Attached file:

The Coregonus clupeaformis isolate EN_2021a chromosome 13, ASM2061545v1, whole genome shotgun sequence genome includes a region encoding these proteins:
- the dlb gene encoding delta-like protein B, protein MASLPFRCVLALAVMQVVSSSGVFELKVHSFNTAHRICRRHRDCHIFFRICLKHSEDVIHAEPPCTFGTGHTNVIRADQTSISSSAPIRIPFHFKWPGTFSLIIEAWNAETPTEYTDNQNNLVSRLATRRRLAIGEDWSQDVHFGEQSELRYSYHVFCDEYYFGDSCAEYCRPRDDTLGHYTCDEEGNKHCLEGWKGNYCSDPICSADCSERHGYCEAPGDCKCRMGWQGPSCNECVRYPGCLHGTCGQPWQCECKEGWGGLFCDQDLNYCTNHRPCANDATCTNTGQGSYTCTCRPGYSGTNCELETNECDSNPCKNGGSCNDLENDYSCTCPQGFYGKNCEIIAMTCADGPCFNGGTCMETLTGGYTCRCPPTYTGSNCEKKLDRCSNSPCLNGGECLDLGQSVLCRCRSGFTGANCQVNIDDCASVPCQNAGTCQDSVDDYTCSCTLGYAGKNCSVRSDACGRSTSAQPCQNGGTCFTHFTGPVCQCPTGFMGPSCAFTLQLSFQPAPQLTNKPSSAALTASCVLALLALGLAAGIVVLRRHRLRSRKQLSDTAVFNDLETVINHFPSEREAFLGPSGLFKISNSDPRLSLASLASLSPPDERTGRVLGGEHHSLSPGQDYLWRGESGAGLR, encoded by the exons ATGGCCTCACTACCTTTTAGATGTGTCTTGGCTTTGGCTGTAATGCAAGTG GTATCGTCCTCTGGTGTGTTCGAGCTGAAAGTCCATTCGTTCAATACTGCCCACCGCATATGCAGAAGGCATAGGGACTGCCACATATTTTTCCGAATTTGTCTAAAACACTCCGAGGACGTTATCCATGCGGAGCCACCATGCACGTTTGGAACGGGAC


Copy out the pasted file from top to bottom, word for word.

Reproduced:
The Coregonus clupeaformis isolate EN_2021a chromosome 13, ASM2061545v1, whole genome shotgun sequence genome includes a region encoding these proteins:
- the dlb gene encoding delta-like protein B, protein MASLPFRCVLALAVMQVVSSSGVFELKVHSFNTAHRICRRHRDCHIFFRICLKHSEDVIHAEPPCTFGTGHTNVIRADQTSISSSAPIRIPFHFKWPGTFSLIIEAWNAETPTEYTDNQNNLVSRLATRRRLAIGEDWSQDVHFGEQSELRYSYHVFCDEYYFGDSCAEYCRPRDDTLGHYTCDEEGNKHCLEGWKGNYCSDPICSADCSERHGYCEAPGDCKCRMGWQGPSCNECVRYPGCLHGTCGQPWQCECKEGWGGLFCDQDLNYCTNHRPCANDATCTNTGQGSYTCTCRPGYSGTNCELETNECDSNPCKNGGSCNDLENDYSCTCPQGFYGKNCEIIAMTCADGPCFNGGTCMETLTGGYTCRCPPTYTGSNCEKKLDRCSNSPCLNGGECLDLGQSVLCRCRSGFTGANCQVNIDDCASVPCQNAGTCQDSVDDYTCSCTLGYAGKNCSVRSDACGRSTSAQPCQNGGTCFTHFTGPVCQCPTGFMGPSCAFTLQLSFQPAPQLTNKPSSAALTASCVLALLALGLAAGIVVLRRHRLRSRKQLSDTAVFNDLETVINHFPSEREAFLGPSGLFKISNSDPRLSLASLASLSPPDERTGRVLGGEHHSLSPGQDYLWRGESGAGLR, encoded by the exons ATGGCCTCACTACCTTTTAGATGTGTCTTGGCTTTGGCTGTAATGCAAGTG GTATCGTCCTCTGGTGTGTTCGAGCTGAAAGTCCATTCGTTCAATACTGCCCACCGCATATGCAGAAGGCATAGGGACTGCCACATATTTTTCCGAATTTGTCTAAAACACTCCGAGGACGTTATCCATGCGGAGCCACCATGCACGTTTGGAACGGGAC